Gerry Judahs Bengal : The Four Elements opened at Grizedale Forest Gallery
on 21st July. This solo exhibition marks a unique collaboration between Grizedale Forest and internationally acclaimed artist Gerry Judah, bringing together a striking body of work built over nearly a decade and originally commissioned by Arts Council England. Visually forceful and sensitively crafted, Gerry Judah's works poetically engage with prescient issues of climate change in India whilst also exploring the artists personal history. Drawing on essential natural elements in his exquisitely detailed sculptures, Judah constructs the intangible: clouds shift, waves splash and smoke rises. Works on display include drawings and sculptures dating from 2013- 2020.
Hazel Stone, Arts Development Manager for Forestry England at Grizedale Forest said: We are delighted to host this exhibition at Grizedale Forest bringing together this significant body of work which has been developed by Gerry Judah over a number of years since returning to India in 2013. Visitors to the gallery will gain insight into a sculptors process, from exploring ideas and forms through drawing, to the production of beautifully crafted sculptures. A common theme are the rickshaws from which each response to the individual elements flow as the artist brings together his childhood memories and thoughts on climate change into dynamic drawings and fascinating forms.
Examples of the Bengal series have recently been exhibited at the High Commission of India and Wolverhampton Art Gallery. Other major works by Gerry Judah are currently on permanent display at institutional venues ranging from the Imperial War Museum to St Paul's Cathedral, the House of Wisdom in Sharjah UAE and international sculpture parks such as Cass Sculpture Foundation, UK and Gibbs Farm Sculpture Park, New Zealand.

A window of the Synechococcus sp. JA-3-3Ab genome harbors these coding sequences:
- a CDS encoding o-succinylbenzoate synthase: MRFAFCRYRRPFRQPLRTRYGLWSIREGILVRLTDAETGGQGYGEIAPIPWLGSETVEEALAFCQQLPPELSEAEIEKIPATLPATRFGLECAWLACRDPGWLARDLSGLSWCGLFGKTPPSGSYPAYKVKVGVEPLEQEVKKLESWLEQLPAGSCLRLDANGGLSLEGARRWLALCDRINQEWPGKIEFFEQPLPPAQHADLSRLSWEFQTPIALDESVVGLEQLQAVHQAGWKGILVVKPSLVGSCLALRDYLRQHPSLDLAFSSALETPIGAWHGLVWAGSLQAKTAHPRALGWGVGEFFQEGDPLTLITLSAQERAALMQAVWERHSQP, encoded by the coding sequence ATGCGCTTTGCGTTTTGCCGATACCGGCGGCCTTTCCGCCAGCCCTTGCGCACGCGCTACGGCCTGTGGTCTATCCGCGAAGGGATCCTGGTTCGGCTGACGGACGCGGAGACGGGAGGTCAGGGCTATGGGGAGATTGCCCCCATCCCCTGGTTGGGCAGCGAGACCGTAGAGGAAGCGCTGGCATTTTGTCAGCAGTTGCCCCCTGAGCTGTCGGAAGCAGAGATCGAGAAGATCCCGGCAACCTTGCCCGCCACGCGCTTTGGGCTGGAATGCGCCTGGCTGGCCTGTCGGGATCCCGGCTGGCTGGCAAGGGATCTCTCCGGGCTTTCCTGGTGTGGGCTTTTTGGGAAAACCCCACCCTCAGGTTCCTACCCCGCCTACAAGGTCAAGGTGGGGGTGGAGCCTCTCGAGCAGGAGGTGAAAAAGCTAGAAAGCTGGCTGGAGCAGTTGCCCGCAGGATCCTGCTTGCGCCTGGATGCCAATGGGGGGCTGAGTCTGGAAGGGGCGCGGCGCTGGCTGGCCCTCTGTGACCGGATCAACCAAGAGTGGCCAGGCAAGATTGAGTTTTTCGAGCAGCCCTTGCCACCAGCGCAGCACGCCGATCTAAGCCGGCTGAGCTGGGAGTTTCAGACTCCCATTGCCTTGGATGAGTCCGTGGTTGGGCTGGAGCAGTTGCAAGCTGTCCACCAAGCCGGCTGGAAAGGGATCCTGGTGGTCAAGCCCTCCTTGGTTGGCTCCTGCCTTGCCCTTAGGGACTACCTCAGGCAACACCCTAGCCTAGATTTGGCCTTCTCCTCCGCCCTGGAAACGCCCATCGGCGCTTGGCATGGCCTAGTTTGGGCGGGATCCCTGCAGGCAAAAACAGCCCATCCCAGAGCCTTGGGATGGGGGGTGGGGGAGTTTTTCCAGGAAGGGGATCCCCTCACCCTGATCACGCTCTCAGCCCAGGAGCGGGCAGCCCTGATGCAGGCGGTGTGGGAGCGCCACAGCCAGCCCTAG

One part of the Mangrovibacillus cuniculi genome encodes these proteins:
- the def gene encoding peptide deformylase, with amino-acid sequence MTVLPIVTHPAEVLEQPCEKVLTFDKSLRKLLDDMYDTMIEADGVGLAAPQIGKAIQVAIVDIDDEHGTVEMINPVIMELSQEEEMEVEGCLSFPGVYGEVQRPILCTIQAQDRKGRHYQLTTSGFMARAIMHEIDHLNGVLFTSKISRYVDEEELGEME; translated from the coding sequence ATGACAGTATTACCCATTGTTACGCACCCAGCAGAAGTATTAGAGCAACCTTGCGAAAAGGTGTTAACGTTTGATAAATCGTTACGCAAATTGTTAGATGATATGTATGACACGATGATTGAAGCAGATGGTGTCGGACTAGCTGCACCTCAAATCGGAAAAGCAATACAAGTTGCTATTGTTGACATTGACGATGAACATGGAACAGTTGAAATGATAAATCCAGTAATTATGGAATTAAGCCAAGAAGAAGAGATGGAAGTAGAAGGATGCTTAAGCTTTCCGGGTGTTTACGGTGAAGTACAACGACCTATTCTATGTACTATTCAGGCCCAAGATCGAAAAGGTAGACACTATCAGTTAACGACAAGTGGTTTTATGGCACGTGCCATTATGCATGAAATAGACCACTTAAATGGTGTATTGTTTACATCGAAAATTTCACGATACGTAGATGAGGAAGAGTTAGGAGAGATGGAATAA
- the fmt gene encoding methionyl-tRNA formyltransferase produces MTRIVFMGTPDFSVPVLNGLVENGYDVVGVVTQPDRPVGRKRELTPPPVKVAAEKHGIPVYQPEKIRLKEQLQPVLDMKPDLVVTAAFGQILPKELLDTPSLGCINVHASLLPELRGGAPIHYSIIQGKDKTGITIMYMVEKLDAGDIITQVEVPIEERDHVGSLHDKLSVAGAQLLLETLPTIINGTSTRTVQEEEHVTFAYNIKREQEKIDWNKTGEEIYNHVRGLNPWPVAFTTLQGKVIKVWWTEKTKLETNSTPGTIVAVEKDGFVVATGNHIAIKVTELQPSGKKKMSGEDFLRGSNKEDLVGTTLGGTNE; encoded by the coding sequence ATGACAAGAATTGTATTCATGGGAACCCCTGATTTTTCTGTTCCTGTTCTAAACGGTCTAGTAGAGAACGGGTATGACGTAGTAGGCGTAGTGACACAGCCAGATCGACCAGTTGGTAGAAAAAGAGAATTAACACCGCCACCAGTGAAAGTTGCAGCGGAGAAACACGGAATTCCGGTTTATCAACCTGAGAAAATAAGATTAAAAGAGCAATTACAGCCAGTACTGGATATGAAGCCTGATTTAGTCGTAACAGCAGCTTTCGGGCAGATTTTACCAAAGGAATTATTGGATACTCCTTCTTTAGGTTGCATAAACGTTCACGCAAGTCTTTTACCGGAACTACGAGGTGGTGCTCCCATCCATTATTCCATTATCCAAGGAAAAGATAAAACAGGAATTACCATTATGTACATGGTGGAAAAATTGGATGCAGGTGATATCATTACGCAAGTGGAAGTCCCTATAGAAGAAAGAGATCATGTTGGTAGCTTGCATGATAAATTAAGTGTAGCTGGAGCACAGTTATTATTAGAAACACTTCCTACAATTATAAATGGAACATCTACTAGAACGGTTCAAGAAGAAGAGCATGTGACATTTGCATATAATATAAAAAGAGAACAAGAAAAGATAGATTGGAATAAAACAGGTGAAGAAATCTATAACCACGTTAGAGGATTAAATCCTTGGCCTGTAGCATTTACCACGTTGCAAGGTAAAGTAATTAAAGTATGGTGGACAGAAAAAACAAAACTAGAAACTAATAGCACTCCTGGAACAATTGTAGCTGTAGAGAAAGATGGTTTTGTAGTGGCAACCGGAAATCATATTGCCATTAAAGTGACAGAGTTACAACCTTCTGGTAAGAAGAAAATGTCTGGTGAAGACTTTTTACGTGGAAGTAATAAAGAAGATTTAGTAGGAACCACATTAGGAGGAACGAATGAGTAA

This exhibition also coincides with the publication of Bengal: The Four Elements which includes an insightful catalogue essay by Jay Merrick (former Architectural Critic of The Independent). The gallery space at Grizedale provides a perfect setting to view these thought provoking works. The exhibition is free and open from 11am until 3pm daily
Gerry Judahs maternal and paternal grandparents came from Baghdad to settle in the
already established Baghdadi Jewish community in India and Burma. His mother was
born in Calcutta and his father in Rangoon. Gerry Judah was born in 1951 in Calcutta
and grew up there before his family moved to London when he was ten years old. As
a boy, the dramatic landscapes of India and the ornate architecture of its temples,
mosques and synagogues with their theatrical rituals had a profound effect on Judahs
developing psyche. These theatrical elements were to resurface in his own later work.
The austerity of London, still in its post-war drab, was a shock to the young boy and
he chose to spend as much time as possible in his bedroom conjuring up with pencils
and paper, imaginary landscapes, architectural fantasies and futuristic cars, leading him
to want to become an artist. Judah obtained Double First-Class Honours degree in
Fine Art at Goldsmiths College, University of London (19721975) and studying
sculpture as a postgraduate at the Slade School of Fine Art, University College London
(19751977). He was taken with the public nature of this work and decided to find
settings for his own art in more public arenas than the rarefied spaces of conventional
galleries. He created settings for the BBC, British Museum, Museum of Mankind,
Natural History Museum, Imperial War Museum, Museum of Tolerance and musicians
including Paul McCartney, Michael Jackson, Robert Plant & Jimmy Page and The Who.
Amongst a number of public museums and institutions, Judah was commissioned by
the Imperial War Museum in London to create a large model of the selection ramp in
Auschwitz-Birkenau for the Holocaust Exhibition opened by Queen Elizabeth II. Judahs work has been exhibited by numerous important international institutions including
the Saatchi Gallery, Imperial War Museum, Yorkshire Sculpture Park, Camden Arts
Centre, David Roberts Foundation, Royal Institute of British Architects, Cass
Sculpture Foundation, Museum of Old and New Art, High Commission of India, Gibbs
Farm Sculpture Park New Zealand, Louis Blouin Foundation and Wolverhampton Art
Gallery. In 2014 Judahs two monumental sculptures commemorating the First World
War were placed on display in St Pauls Cathedral, London.